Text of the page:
I need to solve system of two coupled partial differential equations numerically.

\begin{align} \frac{\partial x_1}{\partial t} &= c_1\nabla ^2 x_1 + f_1(x_1,x_2)\\ \frac{\partial x_2}{\partial t} &= c_2\nabla ^2 x_2 + K\frac{\partial x_1}{\partial t} \end{align}

The domain of system is a square region.

Boundary condition:

\begin{align} x &= \text{constant} \implies \frac{\partial x_1}{\partial x} = \frac{\partial x_2}{\partial x} = 0\\ y &= \text{constant} \implies \frac{\partial x_1}{\partial y} = \frac{\partial x_2}{\partial y} = 0 \end{align}

I tried to solve this system with Fourier transform. Solution becomes unstable after few iterations. I have solved this system earlier with finite difference scheme and it worked well so I know that constants of system are perfectly fine.

  • My question is can Fourier transform be used to solve these equations?
  • I read somewhere that it because of Neumann boundary condition one cannot apply Fourier transform. Is this correct?
  • If yes what is alternative?(I have read that cosine transform should be used but want to confirm).
  • $\begingroup$ How do you define $f_1(x_1,x_2)$ ? Is $f_1$ a periodic function ? $\endgroup$
    – ucsky
    Sep 10 '12 at 16:35
  • $\begingroup$ $f_1(x_1,x_2) = P(x_1)arctan(x_2)$, where P(x) is a polynomial. $\endgroup$
    – chatur
    Sep 10 '12 at 19:36
  • 1
    $\begingroup$ Maybe the numerical unstability come from the function $f_1$. If $P$ is not equal to zero at the limite of the domain you can have a jump at the boundary condition when reconstructing the periodic signal. $\endgroup$
    – ucsky
    Sep 10 '12 at 20:07
  • $\begingroup$ @aberration, Thanks for comment but do not understand what it means. Probably I should study FFT more thoroughly. But If I am solving system in all the changes are limited to center part only(roughly) so that values at the boundary are not affected can I use FFT here? $\endgroup$
    – chatur
    Sep 11 '12 at 6:01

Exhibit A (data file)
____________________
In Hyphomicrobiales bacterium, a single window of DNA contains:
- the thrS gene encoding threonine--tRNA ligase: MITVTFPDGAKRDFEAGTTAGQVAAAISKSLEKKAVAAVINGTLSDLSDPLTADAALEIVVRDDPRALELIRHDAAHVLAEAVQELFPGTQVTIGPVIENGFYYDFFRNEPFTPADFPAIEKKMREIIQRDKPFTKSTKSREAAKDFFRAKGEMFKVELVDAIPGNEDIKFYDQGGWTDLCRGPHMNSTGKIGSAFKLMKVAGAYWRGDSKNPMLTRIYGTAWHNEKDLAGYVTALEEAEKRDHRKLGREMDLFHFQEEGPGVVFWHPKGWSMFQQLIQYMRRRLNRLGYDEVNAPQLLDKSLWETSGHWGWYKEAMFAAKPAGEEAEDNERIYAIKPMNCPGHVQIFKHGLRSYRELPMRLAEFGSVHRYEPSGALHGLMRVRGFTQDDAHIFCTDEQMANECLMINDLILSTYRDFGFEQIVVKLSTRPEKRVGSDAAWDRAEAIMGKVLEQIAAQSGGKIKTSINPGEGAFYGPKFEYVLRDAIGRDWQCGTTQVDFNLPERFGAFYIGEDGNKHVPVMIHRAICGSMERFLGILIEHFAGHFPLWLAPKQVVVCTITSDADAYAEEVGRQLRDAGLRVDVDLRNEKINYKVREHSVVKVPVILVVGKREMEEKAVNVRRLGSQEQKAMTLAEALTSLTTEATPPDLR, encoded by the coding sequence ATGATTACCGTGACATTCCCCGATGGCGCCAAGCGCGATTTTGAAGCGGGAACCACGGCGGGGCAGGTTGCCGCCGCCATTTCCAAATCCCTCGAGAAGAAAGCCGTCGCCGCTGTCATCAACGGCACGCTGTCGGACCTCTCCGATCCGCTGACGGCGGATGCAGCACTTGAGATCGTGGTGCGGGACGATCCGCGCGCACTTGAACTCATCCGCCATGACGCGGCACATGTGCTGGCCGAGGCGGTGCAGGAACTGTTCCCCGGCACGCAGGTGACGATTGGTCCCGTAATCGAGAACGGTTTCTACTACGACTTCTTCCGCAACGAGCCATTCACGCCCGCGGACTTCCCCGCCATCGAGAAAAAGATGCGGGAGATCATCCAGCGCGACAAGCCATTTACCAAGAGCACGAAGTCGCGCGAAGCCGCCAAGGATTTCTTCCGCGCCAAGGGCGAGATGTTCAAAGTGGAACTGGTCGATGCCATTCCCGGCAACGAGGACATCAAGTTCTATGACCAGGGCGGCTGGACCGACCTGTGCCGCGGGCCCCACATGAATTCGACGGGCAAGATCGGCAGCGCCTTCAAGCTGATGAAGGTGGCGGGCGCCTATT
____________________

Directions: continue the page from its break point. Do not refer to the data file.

• 1
    $\begingroup$ Well maybe what I said is wrong, I think it's may work with some smooth function $f_1$ but anyway it's will give probably a wrong solution because near boundary process will not be solved properly. As you said you probably need to use a cosine modes or Chebyshev modes. If you really want to use Fourier transform you can use some kind of penalization method. $\endgroup$
    – ucsky
    Sep 11 '12 at 16:08

The FFT can be used for periodic boundary conditions. Because von Neumann boundary conditions are effectively "mirror" boundary conditions, you have to do a "mirrored continuation", before you can apply an FFT. One drawback of this approach is that you will blow up the data volume by a factor 4 (which is not important if you are just interested in experimenting a bit). The use of the cosine transform implicitly does the "mirrored continuation" and avoids the factor 4 overhead.

Note that depending on where the grid points near the boundary are located, there are two different ways to do a "discrete mirrored continuation". Hence you will find that libraries like FFTW offer different variants of the cosine transform (corresponding to these different "discrete mirrored continuations").


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